Usman Khawaja fires back at Aussie legends amid SCG Test controversy

Steve Waugh and Allan Border led a chorus of criticism after the opening day of the third Test was heavily disrupted.

Usman Khawaja, pictured here at the SCG alongside Steve Waugh.
Usman Khawaja has hit back after comments from Steve Waugh. Image: Getty

Usman Khawaja has hit back after a number of Aussie cricket legends questioned why there wasn't more play on the opening day of the third Test at the SCG. Just 47 overs were played on Wednesday due to rain and poor light in Sydney, which caused a two-and-a-half hour delay in the middle session.

The rain wasn't really the issue, with play delayed due to the poor light despite the floodlights being on around the SCG. When play finally resumed late in the day there were only four overs bowled before play was again halted.

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Former Australia captain Steve Waugh led a chorus of criticism against the farcical rules in place in Test cricket, bemoaning the fact that the players weren't on the field when the lights were on. Fellow former Test captain Allan Border said the rules around bad light were 'too soft', while Waugh's twin brother Mark also said play should have continued under lights.

But speaking on Thursday morning, Khawaja said it was nearly impossible to see the red ball properly. "When the light deteriorates that much, with the red ball, you just can't see the seam," he told the ABC.

"Even with the spinners it was tough. I couldn't see the seam out of the hand just before we went off and then we came back on and with the pace bowlers, with it being dark, it gets to the point where it's dangerous."

Khawaja said the lights didn't offer much assistance and was gobsmacked that the likes of Waugh and Border were unhappy. Khawaja pointed out that the rules back when Waugh and Border played made it possible for the batting side to leave the field if they felt the light wasn't good enough. Nowadays it comes down to the umpires and a reading on a light meter.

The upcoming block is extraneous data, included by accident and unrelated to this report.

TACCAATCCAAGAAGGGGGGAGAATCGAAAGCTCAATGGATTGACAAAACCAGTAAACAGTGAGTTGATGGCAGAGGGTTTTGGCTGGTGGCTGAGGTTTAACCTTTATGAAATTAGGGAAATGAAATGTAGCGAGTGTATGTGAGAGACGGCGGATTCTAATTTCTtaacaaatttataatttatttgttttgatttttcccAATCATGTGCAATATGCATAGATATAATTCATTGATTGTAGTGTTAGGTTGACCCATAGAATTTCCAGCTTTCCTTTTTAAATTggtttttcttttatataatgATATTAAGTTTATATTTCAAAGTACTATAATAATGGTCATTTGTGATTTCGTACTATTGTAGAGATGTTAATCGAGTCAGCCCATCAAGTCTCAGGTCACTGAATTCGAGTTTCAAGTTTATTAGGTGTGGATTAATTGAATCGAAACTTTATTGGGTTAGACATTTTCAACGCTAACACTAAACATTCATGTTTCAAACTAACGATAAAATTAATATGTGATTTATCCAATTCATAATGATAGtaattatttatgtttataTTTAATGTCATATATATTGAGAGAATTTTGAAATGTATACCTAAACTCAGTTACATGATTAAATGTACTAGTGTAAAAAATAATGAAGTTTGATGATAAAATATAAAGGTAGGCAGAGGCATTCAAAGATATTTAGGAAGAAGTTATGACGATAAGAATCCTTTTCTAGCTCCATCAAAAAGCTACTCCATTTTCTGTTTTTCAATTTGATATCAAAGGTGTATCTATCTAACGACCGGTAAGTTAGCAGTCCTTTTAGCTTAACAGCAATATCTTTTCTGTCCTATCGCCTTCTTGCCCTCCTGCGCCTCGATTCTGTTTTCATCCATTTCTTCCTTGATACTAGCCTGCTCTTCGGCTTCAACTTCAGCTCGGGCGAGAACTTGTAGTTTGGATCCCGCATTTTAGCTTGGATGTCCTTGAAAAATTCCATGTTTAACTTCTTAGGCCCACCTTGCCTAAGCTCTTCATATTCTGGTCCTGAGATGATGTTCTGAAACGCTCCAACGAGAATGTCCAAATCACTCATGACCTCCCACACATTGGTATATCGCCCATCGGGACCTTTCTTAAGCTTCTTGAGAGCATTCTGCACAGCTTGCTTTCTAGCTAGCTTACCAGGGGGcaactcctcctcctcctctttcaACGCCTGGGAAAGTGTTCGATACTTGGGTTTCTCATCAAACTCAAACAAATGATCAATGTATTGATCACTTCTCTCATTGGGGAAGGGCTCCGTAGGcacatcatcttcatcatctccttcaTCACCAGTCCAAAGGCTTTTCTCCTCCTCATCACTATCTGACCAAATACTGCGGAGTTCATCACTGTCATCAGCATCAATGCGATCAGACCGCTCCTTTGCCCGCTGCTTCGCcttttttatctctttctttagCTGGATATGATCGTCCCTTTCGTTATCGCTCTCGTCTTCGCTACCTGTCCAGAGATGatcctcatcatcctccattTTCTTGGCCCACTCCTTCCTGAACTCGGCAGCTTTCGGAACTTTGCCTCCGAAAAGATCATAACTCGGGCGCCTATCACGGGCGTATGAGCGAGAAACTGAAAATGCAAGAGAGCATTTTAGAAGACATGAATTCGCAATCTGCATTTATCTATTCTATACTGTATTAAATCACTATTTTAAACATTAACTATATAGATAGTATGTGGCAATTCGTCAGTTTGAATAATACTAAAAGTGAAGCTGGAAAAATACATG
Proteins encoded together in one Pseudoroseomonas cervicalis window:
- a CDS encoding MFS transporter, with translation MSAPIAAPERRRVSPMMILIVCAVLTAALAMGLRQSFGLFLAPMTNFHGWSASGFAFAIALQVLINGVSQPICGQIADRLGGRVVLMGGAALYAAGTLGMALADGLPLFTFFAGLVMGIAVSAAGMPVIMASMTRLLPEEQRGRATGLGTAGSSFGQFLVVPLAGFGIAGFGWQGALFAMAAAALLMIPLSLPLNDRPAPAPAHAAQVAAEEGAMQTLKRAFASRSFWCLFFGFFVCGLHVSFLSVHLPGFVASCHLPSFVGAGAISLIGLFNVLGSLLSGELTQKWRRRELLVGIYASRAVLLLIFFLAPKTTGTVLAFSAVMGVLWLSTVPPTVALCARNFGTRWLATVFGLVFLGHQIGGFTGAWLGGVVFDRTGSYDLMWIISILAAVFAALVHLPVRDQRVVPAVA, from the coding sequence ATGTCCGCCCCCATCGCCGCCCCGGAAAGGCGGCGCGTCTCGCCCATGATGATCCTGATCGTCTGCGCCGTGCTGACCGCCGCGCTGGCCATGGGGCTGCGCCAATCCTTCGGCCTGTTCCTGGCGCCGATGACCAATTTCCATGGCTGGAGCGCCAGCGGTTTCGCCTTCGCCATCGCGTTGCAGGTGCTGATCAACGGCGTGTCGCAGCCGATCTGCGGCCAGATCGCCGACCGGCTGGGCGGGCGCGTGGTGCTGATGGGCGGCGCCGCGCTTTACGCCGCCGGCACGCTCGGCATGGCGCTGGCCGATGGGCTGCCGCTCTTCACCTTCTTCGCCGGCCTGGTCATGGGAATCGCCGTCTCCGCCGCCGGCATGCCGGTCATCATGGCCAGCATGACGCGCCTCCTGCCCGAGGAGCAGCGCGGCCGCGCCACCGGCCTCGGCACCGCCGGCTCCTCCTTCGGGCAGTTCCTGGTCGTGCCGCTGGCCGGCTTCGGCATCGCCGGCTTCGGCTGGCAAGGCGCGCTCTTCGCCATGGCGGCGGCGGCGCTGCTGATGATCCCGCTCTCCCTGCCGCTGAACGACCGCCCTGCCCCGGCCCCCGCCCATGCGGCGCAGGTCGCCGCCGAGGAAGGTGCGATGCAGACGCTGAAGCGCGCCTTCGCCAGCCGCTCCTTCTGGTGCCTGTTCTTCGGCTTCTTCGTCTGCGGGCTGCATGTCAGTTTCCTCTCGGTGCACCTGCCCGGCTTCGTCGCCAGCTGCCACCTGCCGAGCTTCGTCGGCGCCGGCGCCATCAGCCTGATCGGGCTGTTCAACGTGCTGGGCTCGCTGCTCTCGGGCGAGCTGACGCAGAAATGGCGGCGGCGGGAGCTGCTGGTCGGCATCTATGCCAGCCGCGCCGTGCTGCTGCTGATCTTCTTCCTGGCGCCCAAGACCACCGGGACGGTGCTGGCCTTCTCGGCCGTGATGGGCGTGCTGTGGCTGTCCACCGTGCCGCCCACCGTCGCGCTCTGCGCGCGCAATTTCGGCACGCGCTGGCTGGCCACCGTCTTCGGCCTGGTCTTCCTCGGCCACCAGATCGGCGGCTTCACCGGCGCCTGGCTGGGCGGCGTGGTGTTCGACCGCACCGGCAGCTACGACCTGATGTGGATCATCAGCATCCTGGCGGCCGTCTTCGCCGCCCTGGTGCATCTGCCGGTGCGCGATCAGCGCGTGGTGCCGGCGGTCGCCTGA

Usman Khawaja, pictured here as rain disrupts play in the third Test at the SCG.
Usman Khawaja looks on as rain disrupts play in the third Test at the SCG. (Photo by Mark Kolbe/Getty Images)

"It's always been the case with the red ball and I'm not sure if it's ever going to change," Khawaja said. "The lights help to an extent but when it gets down even further, the lights don't do crap.

"I understand it's frustrating, but this is Test cricket, it's been going on for 100 years and there's some traditions it's just too hard to change. You can't really change the red ball and it's viewing. Back in the day ... we got offered the light ... and we took it every single time - unless the game was on the line.

"So I do find it a bit bizarre when the old players come out and say we should be playing through the light, because I promise you, every time the batsman got offered the light, they went off. It is hard to see ... and at some level, it becomes dangerous and we know cricket can be a very dangerous game at times so we need to be respectful of that."

Marnus Labuschagne says pink ball not the answer

Some have suggested a pink ball should be used when the light is poor, as we see during day-night Tests. Others have said the red ball should be scrapped altogether for all matches.

"I certainly hope not, because the balls are just so different," Marnus Labuschagne said at stumps on Wednesday. "There is no consistency with the pink ball. There is no consistent swing, everything happens quite erratically. The balls are made differently ... and react so much differently with spin and pace.

"Sometimes you feel like you can see (the red ball) really well when it is dark. But it wasn't one of those days. And the red ball under lights, it just doesn't stand out. It's quite tough and dull. It's probably more dangerous for the fielders, because you can't see it square of the wicket.

"The reality of the game is it has to be safe. And when you have two teams bowling fast, you can't be out there when it is too dark."

Labuschagne was dismissed on the final ball of the opening day before play was called off. Khawaja cashed in when play resumed on Thursday, scoring his third-consecutive century at the SCG.

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